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Problems Linger For Boeing's Flagship 787 Airliner

A Boeing 787 performs a demonstration flight in 2013. Battery fires, software failures and incomplete pieces have plagued the new high-tech plane.
Francois Mori
A Boeing 787 performs a demonstration flight in 2013. Battery fires, software failures and incomplete pieces have plagued the new high-tech plane.

Despite more than a decade to work out problems and an estimated $20 billion to build it, Boeing's 787 aircraft is still plagued by issues.

The high-tech, fuel-efficient airplane was supposed to be a game changer in the aviation industry — and it still may be — but it keeps making headlines for all the wrong reasons.

Ever since 787s finally began flying in 2011, there have been technical and mechanical problems, from software bugs and engine defects to faulty wiring, trouble with hydraulics and fuel tank leaks.

"The lingering problems run the gamut from insignificant to highly significant. And it's a roll of the dice at this point what the next one's going to be," says aviation writer Christine Negroni, who has covered the issues on her blog, Flying Lessons.

The biggest problem was with the planes' lithium ion batteries, which caught fire on two of the aircraft a year ago, leading regulators to ground the entire 787 fleet worldwide for more than three months.

Made largely from carbon fiber and other composites, the 787 is lighter, more fuel-efficient and has a greater range than aluminum planes. It also has a new engine design and gives passengers larger windows and more comfort. The 787 fills a void for many airlines, giving them a long-haul, wide-body airplane with a lower operating cost, Negroni says.

The 787's problems date to the concept's introduction more than a decade ago. Design flaws, kinks in the supply chain and manufacturing troubles delayed its production by years.

"People defend the airplane by saying it's just teething problems," Negroni says. "I don't know of another airplane that was grounded for 3 1/2 months because they were concerned about fire in flight."

The plane went back into service even though critics say Boeing never fixed the problem. Instead, it just built a box around the battery to better contain any fire, added a system to ventilate smoke and fumes, and spaced the battery cells farther apart.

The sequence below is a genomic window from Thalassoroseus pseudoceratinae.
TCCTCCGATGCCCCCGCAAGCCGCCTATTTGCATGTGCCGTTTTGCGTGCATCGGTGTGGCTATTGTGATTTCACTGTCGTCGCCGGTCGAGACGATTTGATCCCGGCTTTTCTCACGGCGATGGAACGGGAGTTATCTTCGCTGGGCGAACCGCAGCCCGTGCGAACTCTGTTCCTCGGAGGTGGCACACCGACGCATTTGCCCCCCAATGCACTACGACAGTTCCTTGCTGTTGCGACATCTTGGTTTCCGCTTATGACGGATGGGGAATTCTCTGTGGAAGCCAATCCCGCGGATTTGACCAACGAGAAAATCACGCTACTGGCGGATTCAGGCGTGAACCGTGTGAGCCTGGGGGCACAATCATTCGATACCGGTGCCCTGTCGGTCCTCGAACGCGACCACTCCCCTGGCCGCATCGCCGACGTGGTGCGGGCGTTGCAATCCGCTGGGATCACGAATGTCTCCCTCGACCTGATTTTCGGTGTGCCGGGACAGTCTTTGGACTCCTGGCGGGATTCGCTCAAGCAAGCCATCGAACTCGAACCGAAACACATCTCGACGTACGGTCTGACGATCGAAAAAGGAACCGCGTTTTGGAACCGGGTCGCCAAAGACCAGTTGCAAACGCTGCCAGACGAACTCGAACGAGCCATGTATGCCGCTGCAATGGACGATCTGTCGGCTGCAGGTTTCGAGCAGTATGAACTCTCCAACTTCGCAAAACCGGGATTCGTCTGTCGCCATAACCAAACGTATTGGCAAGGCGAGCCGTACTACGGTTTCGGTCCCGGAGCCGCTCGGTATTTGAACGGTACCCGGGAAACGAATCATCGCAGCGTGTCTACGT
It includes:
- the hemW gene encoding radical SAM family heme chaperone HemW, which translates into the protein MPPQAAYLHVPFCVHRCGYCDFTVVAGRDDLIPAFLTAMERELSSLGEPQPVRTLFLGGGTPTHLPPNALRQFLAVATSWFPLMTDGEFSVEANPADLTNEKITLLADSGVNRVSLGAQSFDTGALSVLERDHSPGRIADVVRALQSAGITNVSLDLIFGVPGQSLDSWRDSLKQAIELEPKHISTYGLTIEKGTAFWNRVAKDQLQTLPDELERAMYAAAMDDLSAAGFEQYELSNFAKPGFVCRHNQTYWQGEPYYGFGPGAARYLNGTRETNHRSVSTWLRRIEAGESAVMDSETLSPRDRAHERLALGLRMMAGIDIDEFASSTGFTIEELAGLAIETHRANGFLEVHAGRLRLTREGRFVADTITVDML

And sure enough, last month, another battery overheated, sending smoke outside the plane.

In addition to the chronic reliability problems, Negroni says some of the airlines flying the plane, including LOT in Poland, are finding the 787, known as the Dreamliner, to be a publicity nightmare.

"The CEO of LOT said to me, 'Flying the Dreamliner is like dating Paris Hilton. Everything you do makes news,' " Negroni says. "Even if it's a minor issue on the Dreamliner, it's a headline."

In an emailed statement, a Boeing spokesman acknowledges problems but says that improving dependability of the 787 "is at the top of our priorities and we're making good progress at reducing those reliability issues."

The aerospace giant says that after years of delays, the company is "on track to meet all delivery commitments in 2014," now producing 787s at a record rate of 10 per month.

But the ramped-up production pace apparently comes with a cost.

Union machinists on the 787 assembly line in Everett, Wash., say they're getting incomplete fuselage sections of the plane from Boeing's new nonunion plant in South Carolina. Some of the plane sections have bad wiring or poorly installed hydraulics lines, they say.

"There's no question that Boeing management underestimated the difficulty of this approach to building the 787," says Richard Aboulafia, vice president of analysis at the Teal Group.

Aboulafia says Boeing made a mistake when it fired hundreds of experienced contract employees last year to cut costs. Now, the company is hiring some of them back and adding new contract workers to address the production problems in South Carolina.

A handful of airlines, including Air India and Norwegian Air, want compensation from Boeing for problems. Still, at a list price of over $200 million each, orders are still strong, Aboulafia says.

"You've still got over 800 planes on order. That's pretty impressive," he says.

Among the happy customers is United Airlines, which has nine of the airplanes in service and has ordered dozens more.

"It is by far the most popular aircraft in our fleet for both customers and employees," says United spokeswoman Christen David. The airplane allows United to add new direct routes to China, Australia and Nigeria, David says.

So how's this for confidence in the plane? After signing a $155 million contract to play for the Yankees a few weeks ago, Japanese baseball star Masahiro Tanaka spent nearly $200,000 to charter a 787 to New York.

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David Schaper is a correspondent on NPR's National Desk, based in Chicago, primarily covering transportation and infrastructure, as well as breaking news in Chicago and the Midwest.